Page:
LinkedIn emplea cookies para mejorar la funcionalidad y el rendimiento de nuestro sitio web, así como para ofrecer publicidad relevante. Si continúas navegando por ese sitio web, aceptas el uso de cookies. Consulta nuestras Condiciones de uso y nuestra Política de privacidad para más información.
LinkedIn emplea cookies para mejorar la funcionalidad y el rendimiento de nuestro sitio web, así como para ofrecer publicidad relevante. Si continúas navegando por ese sitio web, aceptas el uso de cookies. Consulta nuestra Política de privacidad y nuestras Condiciones de uso para más información.
“The continuing rise of Si based semiconductors is perhaps the major
technological fact of the past ﬁve or more decades. Silicon-based technology is
a “general purpose technology” [Bresnahan and Trajtenberg (1995)]
underlying much of the improvement in information storage, information
transmission and computation since the 1960s and some have argued
[Brynjolfsson and McAfee (2014)] that it is the most important general-
purpose technology ever. From 1968 to 2005, the number of transistors sold
for use has increased by 10^9; by 2005 there were more transistors used then
printed text characters (Moore, 2006)! However, the industry revenue per
transistor has fallen almost as dramatically (Moore, 2006) as has the amount
of material needed make a transistor. Nonetheless, the usage of silicon has
grown signiﬁcantly since 1970. We ﬁnd it has grown by 345% over this period
but also ﬁnd the growth is less than GDP growth (472% in the same period)
and that much of the growth of Si usage is associated with non-electronic
applications. This growth would be 10^5 (or more) times as high 2005
transistor used as much Si as one manufactured in 1968 showing the
importance of the profound change in “materials efﬁciency” this technological
Magee and Devezas (2017), A simple extension of dematerialization theory
Moore’s law postulates the doubling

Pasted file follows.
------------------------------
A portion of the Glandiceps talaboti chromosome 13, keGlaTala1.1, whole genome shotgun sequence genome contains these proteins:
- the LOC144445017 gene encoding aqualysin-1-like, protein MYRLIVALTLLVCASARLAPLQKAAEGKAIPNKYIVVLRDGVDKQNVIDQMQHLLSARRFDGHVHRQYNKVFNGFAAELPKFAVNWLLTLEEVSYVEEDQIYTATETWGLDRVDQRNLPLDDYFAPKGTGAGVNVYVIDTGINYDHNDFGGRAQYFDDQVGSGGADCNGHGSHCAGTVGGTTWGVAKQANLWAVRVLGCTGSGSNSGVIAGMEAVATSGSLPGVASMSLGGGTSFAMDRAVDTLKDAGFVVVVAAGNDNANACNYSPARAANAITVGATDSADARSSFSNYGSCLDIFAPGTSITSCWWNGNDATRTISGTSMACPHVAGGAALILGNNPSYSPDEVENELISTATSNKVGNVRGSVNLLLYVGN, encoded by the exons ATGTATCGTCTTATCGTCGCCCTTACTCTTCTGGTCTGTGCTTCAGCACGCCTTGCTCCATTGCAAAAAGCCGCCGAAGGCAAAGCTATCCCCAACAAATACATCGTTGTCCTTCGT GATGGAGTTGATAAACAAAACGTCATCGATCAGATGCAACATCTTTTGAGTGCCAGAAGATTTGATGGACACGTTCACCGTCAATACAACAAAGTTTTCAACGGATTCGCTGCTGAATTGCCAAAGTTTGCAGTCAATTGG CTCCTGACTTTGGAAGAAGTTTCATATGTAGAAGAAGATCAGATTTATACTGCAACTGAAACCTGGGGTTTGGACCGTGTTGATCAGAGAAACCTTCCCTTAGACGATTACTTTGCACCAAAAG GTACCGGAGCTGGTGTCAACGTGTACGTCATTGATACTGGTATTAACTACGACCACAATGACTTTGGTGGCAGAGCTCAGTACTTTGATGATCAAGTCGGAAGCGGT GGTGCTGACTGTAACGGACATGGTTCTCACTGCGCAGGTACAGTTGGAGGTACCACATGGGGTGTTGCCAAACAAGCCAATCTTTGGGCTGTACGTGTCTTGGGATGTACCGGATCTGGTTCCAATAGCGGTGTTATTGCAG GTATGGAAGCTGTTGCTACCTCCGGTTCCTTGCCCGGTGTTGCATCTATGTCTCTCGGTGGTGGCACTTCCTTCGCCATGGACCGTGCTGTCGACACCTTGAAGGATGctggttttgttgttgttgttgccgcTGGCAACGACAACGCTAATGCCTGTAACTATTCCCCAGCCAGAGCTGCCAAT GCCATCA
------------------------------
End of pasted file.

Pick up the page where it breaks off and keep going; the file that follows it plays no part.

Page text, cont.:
of the number of transistors
crammed onto computer chips every
Densification and the increase of the
number of transistors account for
the increase of computation power.
On the left is represented the
number of computations per second
per computer which doubled every
year and a half between 1975 and
Credits: "Silicon Quantum Integrated Circuits.
Silicon-Germanium Heterostructure Devices:
Basics and Realisations”
E. Kasper and D. J. Paul Springer, Berlin, 2005
Most advanced transistors comprise
merely a dozen of atoms…
In June 2017, IBM announced about
a breathrough with 5nm processors
built around a new architecture
Beyond the 3 atom limit, one would
need to build single-atom
Fizaine, F. and Court, V. (2015) “Renewable electricity producing technologies
and metal depletion: A sensitivity analysis using the EROI”, Ecological Economics,
110, pp. 106–118. doi: 10.1016/j.ecolecon.2014.12.001.
• Solar panels are a renewable energy that requires oil, coal and
other non-renewable resources…;
• Relations between metals have not really been taken into
account as of now: either as regards the extraction side of
things (for an exception, see Fizaine: F. (2014) Analyses de la
disponibilité économique des métaux rares dans le cadre de
la transition énergétique. Université de Bourgogne, chapter 4,
https://tel.archives-ouvertes.fr/tel-01127141/,) or their use in
production (batteries need both lithium and cobalt);
• Stress on resources is an additional geopolitical issue (we were
used to waging wars for the control over oil, we may now
witness wars for the control of the elements of the periodic
The “inductive argument”: e.g.: "in the past, it was forecast that oil
would become less available and it’s still here so there is nothing new
under the sun."
• Yet: Optimization vs. The rebound effect and physical limits;
• Yet: Dematerialization as an expected result of technological
progress and optimization vs. studies that put forward an inductive
argument against the expected benefits of dematerialization
(Magee and Devezas 2017, A simple extension of dematerialization
theory: Incorporation of technical progress and the rebound effect:
“the major empirical ﬁnding reported here [is that] direct
dematerialization due to technological progress will not occur”);
The inductive argument thus proves to be a counter counter
Where is research heading? (before
• Spintronics? Photonics? Quantum computing?
• Biomimetics/Neuromorphics (Memristor,
Sensible Machines) ?
• New architectures (Adiabatic
Computation)/New logics/New languages?
• Towards the search for a different material
basis (carbon-based microprocessors)?